We have two types of sail and boom shown here; the first type has an exterior boom outhaul, which can be rigged in one of two ways. We've rigged it up by first tying a bowline on the end of the boom (Photo 25), then taking this through the clew (back corner) eyehole of the sail, then back through the end of the boom (Photo 26); this creates a multi-purchase system without using pulley blocks. We've then tied this off and secured it with a series of hitches (Photos 27 and 28). This is for if you do not wish to use the outhaul, and just want a more simple system.

Photo 26, Securing the basic outhaul

Photo 26, Securing the basic outhaul

Photo 27, Securing the basic outhaul

Photo 27, Securing the basic outhaul

The exterior boom outhaul is designed for slightly smaller diameter rope than we have. The idea is to take it from the back of the boom as we did, without the half hitches (Photo 29), then take it along the length of the boom. At points along the boom are fairleads or eyeholes (Photo 30), and at the mast end of the boom is a jammer cleat which we have not shown (but are heading towards in Photo 31).

Photo 28, Securing the basic outhaul

Photo 28, Securing the basic outhaul

Photo 29, Alternative to secure the basic outhaul

Photo 29, Alternative to secure the basic outhaul

Photo 30, Alternative to secure the basic outhaul

Photo 30, Alternative to secure the basic outhaul

For the second type of boom we have, there is an interior outhaul. The outhaul is hidden inside the boom (Photo 32), with the working end that you pull all the way at the front of the boom, coming through a sheave block through to a jammer (and onward to a pully block on this boat) as in Photo 34. The other end is taken around the sheave at the end of the boom (Photo 32), through the clew eyehole in the sail, and then secured to the end of the boom - there is a small notch in the back of the boom which when used with a knot in the rope can secure the outhaul (Photo 33). This may not look very secure - but when under tension, it will not come out. Many more modern high performance dinghies such as the RS200, RS400 and Laser 2000 use this method for securing not only the outhaul, but also the downhaul as well.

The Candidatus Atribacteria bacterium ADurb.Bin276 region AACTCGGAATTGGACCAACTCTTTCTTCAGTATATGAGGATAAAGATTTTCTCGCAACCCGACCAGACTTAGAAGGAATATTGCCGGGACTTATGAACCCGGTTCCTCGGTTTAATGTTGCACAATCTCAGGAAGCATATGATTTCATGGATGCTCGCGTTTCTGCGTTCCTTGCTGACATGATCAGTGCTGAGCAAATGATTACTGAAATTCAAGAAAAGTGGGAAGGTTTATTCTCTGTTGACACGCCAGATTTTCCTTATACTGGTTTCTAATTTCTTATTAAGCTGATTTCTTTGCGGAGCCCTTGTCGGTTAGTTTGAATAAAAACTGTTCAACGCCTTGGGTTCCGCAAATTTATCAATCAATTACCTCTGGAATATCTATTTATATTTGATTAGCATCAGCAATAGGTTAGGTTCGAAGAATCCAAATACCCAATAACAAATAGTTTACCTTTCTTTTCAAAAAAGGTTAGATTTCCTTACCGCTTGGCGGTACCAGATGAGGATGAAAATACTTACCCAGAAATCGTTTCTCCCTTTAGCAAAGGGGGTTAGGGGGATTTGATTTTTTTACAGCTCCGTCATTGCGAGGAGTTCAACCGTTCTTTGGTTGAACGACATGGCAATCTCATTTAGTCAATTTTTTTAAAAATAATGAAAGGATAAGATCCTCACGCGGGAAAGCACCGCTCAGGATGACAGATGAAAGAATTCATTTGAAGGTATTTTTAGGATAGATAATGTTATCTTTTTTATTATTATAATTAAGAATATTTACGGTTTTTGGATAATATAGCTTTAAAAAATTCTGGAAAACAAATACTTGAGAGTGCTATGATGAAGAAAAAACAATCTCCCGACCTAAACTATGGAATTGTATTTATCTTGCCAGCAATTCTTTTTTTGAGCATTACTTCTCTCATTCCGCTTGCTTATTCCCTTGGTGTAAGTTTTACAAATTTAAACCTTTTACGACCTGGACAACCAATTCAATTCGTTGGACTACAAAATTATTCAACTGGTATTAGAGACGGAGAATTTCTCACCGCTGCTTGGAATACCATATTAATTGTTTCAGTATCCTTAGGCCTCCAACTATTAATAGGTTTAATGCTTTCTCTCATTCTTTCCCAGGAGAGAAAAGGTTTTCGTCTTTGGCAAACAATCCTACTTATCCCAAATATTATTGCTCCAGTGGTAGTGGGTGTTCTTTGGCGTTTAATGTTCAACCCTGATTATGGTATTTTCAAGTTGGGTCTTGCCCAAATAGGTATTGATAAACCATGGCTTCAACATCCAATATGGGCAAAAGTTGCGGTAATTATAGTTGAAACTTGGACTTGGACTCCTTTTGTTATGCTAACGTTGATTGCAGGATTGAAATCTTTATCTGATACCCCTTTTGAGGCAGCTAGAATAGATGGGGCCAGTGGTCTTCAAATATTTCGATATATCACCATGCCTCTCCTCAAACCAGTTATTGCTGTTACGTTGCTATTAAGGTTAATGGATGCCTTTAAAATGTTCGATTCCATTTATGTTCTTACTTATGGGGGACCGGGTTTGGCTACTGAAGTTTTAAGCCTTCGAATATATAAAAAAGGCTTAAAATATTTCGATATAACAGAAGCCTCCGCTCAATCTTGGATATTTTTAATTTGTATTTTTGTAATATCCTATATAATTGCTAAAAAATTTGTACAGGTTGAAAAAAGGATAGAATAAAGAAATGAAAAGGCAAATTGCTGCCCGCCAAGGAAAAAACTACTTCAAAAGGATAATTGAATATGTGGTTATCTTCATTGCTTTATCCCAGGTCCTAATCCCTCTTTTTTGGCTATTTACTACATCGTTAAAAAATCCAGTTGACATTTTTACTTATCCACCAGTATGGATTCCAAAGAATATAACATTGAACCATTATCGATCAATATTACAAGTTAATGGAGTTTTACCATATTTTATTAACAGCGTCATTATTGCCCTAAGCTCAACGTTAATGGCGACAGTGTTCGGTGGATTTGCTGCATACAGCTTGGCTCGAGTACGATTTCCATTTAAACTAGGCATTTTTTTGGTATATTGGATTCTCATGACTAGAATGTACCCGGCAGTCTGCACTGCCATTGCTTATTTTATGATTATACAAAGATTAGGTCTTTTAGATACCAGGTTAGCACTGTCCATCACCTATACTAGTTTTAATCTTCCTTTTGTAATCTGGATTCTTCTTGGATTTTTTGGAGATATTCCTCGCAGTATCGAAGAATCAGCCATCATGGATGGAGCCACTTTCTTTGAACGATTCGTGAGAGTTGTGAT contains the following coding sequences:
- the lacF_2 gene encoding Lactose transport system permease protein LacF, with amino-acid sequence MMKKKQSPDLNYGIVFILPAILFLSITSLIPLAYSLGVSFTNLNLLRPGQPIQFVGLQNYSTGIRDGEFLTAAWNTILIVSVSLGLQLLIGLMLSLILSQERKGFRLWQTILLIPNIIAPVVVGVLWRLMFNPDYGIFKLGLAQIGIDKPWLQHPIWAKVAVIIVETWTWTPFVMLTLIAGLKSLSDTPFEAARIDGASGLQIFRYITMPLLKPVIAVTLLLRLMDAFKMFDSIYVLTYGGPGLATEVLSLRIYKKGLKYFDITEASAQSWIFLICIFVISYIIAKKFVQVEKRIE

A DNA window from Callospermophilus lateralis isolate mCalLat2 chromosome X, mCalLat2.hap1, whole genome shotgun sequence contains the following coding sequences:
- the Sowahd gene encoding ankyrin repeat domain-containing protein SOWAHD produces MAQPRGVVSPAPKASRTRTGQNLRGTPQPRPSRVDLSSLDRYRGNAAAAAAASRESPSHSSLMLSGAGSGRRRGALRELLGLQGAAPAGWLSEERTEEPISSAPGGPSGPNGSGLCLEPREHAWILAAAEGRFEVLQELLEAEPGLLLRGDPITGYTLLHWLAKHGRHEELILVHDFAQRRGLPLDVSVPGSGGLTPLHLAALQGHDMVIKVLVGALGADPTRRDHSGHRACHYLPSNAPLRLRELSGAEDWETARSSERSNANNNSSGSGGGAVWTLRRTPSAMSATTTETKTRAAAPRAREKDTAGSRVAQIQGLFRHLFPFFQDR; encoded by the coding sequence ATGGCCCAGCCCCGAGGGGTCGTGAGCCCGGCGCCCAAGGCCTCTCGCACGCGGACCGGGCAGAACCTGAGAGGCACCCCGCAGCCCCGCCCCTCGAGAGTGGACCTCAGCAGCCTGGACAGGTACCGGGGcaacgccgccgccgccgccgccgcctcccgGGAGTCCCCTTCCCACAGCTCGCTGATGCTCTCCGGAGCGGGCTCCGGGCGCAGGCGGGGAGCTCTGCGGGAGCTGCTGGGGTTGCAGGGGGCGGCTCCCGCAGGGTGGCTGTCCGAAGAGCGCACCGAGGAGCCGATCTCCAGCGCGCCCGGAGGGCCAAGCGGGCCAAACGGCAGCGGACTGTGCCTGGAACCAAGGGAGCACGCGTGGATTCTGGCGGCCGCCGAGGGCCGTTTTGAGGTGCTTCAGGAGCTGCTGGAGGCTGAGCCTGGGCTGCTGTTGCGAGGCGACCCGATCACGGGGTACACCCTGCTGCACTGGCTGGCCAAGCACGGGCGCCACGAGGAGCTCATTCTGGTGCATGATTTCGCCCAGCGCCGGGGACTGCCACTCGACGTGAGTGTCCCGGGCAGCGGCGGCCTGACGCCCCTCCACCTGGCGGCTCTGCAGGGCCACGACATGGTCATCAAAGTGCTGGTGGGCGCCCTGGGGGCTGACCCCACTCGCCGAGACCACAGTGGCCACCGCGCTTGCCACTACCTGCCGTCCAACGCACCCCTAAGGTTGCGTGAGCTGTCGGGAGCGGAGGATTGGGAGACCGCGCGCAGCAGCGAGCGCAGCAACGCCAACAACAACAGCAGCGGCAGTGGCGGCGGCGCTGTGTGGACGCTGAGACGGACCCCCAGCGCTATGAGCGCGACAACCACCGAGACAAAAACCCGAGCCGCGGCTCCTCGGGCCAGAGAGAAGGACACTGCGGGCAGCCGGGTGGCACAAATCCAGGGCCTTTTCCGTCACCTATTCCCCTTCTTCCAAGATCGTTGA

Photo 31, Alternative to secure the basic outhaul

Photo 31, Alternative to secure the basic outhaul

Photo 32, The better outhaul

Photo 32, The better outhaul

Photo 33, The better outhaul

Photo 33, The better outhaul

Photo 34, The better outhaul fed to the cockpit

Photo 34, The better outhaul fed to the cockpit

Raise the sail

Next, we raise the sail. Before you do this - you should put the battens in the sail. This is probably one of the most common things that is forgotten when rigging a boat, and how embarassing is it to pull the sail all the way to the top, and finish rigging to look around and spot the battens lying on the floor? Doubly so when you're doing a rigging guide! The Wayfarer has three battens, and they should all be inserted before hoisting the mainsail.

First, secure the main sail halyard to the head of the sail using a stopper knot like in Photo 35 (at this point, also secure any mast top bouyancy bags you may be using to stop the boat inverting if you capsize). Slot the bolt rope on the luff (front edge) of the sail into the mast groove (Photo 35). One person should feed the mast luff in as the other person hoists the sail by pulling on the halyard (Photo 36). Keep hauling until the sail is at the top of the mast - as the sail reaches the top you may find it easier if the other person lifts up the boom to take the weight off and make hoisting easier. Secure the end of the halyard around the cleat, ours is a figure 8 cleat. Next, pull the boom down onto the gooseneck; if you put it on the gooseneck before hauling it up to the top, you will struggle to pull the sail up with the boom resisting you (Photo 37).

Photo 35, Feed the main sail in to the mast

Photo 35, Feed the main sail in to the mast

Photo 36, Hoist the main sail

Photo 36, Hoist the main sail

Photo 37, Pull the boom down onto the gooseneck